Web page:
Also at Steampunks in Space, was John Naylor, who is an absolute powerhouse when it comes to all things Steampunk. He was there selling hats. John is the man with the vision behind Asylum and the Ministry of Steampunk. Thanks to him, Abbey Masahiro was in Lincoln last summer and we were able to get a book to him (see this post for more backstory). So, I took the opportunity to update John on how this had all gone, and to thank him for once again being a source of magic. He has a rare talent for creating spaces in which amazing things happen.

After that conversation I had one of those double take moments of realising I had made a serious mistake. I went back and asked John if he wanted to be in the film project, and he very generously said yes. It’s all too easy to lose track of what people do in their day jobs. John does film and television work professionally, with more knowledge and skills than you might want to try and shake a stick at. He can also do fight choreography.

That weekend felt like a tremendous consolidation of the project. Adding John Naylor to the team massively expanded the capabilities in the mix. It continues to amaze and delight me that all these highly talented, dedicated, serious and professional people are looking at this madcap thing and wanting in. Thanks to their amazingness, we get to turn a bit of lunatic ‘what if’ into something that really could work.

More monsters and Matt

I blogged a few weeks ago about how Matt Inkel first got involved with the film project –

As things started to get moving in the autumn, we went back to him to talk in more detail, establishing that yes, he really was up for this. We talked a lot about different kinds of puppets, how they might be deployed to interact with actors, and what we would need puppets of.

At this point it became clear that child Salamandra would have to be a puppet. Those of you who have read The Blind Fisherman will likely know why, for the rest of you, here come the spoilers…

The central action in the story involves Sal as a baby being thrown into the sea by her father, encountering agents of change, and then being rescued by the fisherman. Clearly we could not throw a small child into water to make this film. Further none of the team has a small child to whom they are not overly attached and people don’t often rent them out on these terms. So, our child character would have to be a puppet.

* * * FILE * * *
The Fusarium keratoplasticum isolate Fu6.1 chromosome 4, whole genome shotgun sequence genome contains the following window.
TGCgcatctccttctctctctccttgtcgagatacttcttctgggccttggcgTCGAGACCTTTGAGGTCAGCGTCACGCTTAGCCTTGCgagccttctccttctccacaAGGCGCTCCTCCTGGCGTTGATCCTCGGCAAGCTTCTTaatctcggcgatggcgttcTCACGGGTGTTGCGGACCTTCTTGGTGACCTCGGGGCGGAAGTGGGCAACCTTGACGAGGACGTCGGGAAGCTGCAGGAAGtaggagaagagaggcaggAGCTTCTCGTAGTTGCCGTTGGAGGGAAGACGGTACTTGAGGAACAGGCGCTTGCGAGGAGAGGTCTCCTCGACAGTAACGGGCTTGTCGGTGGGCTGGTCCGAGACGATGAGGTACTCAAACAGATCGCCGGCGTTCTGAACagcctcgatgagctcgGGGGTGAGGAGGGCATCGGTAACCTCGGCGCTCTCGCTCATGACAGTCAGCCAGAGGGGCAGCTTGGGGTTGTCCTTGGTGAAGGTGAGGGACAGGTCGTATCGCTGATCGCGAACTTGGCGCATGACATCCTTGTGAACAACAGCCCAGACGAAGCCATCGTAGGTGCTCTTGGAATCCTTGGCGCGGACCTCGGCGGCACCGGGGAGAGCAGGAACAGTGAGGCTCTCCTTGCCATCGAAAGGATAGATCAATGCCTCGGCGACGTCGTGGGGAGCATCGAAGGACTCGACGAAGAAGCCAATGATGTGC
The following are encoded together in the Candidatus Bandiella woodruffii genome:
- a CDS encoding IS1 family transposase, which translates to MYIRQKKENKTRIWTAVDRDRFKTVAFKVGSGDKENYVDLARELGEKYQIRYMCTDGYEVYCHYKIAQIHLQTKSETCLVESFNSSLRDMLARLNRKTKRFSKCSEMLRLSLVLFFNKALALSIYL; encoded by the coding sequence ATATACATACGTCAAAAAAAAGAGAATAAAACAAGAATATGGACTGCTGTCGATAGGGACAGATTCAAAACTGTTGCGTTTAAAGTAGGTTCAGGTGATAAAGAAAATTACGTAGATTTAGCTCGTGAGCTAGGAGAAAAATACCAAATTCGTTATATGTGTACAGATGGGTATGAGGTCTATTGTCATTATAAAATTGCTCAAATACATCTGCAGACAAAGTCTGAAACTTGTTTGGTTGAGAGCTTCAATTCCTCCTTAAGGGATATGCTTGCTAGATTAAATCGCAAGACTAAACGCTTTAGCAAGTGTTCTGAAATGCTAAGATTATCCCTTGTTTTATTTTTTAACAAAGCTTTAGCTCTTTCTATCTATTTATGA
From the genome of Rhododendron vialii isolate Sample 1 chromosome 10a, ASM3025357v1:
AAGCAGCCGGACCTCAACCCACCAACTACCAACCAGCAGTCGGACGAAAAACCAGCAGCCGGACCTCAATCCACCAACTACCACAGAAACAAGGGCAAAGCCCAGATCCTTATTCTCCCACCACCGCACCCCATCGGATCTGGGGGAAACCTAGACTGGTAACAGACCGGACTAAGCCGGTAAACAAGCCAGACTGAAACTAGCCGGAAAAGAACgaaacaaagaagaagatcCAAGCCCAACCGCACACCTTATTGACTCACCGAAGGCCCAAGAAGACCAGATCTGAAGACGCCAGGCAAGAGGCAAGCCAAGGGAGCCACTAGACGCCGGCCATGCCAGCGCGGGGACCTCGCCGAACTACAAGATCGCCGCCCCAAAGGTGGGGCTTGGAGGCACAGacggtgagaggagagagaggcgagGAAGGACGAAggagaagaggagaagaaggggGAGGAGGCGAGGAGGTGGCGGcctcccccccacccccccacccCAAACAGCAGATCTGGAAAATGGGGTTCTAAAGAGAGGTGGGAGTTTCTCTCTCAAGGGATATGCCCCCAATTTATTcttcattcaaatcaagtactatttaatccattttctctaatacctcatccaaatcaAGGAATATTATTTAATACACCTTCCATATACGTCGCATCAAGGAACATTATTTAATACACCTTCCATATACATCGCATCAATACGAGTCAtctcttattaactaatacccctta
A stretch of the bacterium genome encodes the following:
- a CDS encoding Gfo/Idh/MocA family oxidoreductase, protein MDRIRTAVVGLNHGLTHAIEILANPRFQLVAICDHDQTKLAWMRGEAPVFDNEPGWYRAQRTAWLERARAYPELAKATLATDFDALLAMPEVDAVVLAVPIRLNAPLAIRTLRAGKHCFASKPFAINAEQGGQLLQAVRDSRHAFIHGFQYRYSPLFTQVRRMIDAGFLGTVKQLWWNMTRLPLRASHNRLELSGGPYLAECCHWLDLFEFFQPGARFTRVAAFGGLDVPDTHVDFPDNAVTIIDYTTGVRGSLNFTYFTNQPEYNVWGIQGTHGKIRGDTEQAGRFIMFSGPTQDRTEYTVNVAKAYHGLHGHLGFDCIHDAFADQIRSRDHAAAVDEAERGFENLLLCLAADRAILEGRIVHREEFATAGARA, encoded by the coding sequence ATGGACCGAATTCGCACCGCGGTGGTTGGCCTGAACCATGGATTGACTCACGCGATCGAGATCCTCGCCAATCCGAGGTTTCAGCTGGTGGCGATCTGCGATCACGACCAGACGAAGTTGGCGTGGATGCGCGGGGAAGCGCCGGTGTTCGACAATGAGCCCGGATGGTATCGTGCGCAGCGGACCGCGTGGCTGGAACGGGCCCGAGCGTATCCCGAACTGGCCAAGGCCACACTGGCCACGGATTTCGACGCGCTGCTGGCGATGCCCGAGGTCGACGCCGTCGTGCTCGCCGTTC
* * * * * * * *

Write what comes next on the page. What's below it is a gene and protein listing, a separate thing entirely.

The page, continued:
On the plus side, that means an adult who knows what they are doing is entirely in charge of making that child character do stuff. On the downside, this character is key emotionally and evoking complex emotions with puppets needs thinking about. It’s been a consideration while writing the script.

At some point, when we have funding, Matt will be building both a child Sal, and a sea monster to fight with Seth. How many puppets he makes is probably going to be dictated by funding. There’s scope to have puppets of the same thing at different scales to allow different kinds of scenes to be more easily filmed. Basically, we can go utterly mad with this if the money is there to enable it…

Social Distancing, Hopeless Maine Style

On social media of late we’ve been sharing images from the island and adding a social distancing commentary. It turns out that Hopeless rather lends itself to this. It’s rare that our characters touch each other. Some of this is a period issue – it is a sort of Victorian setting and people were less demonstrative. Some of it is that you never know who will turn out to be an eldritch horror, so it is best not to get too close.

Mistrust of each other keeps our islanders at arm’s length. The grim realities of life have made a lot of the citizens emotionally unavailable. They cope by pretending there’s nothing to cope with. It sort-of works, but Hopeless is seldom a happy place, as the name suggests.

Hopeless residents have the fear of catching consumption, vampirism, lycanthropy and extra tentacles. No one really understands the mechanics for any of these things. It is hard to form, or sustain any kind of involved relationship when you are afraid of the people around you. Being afraid saves lives, for sure, but it also blights lives. There are questions of balance.

In the meantime, we are not recommending you carry a hand of glory as an aid to social distancing, even though it would likely work rather well.

News for the residents of Hopeless, Maine.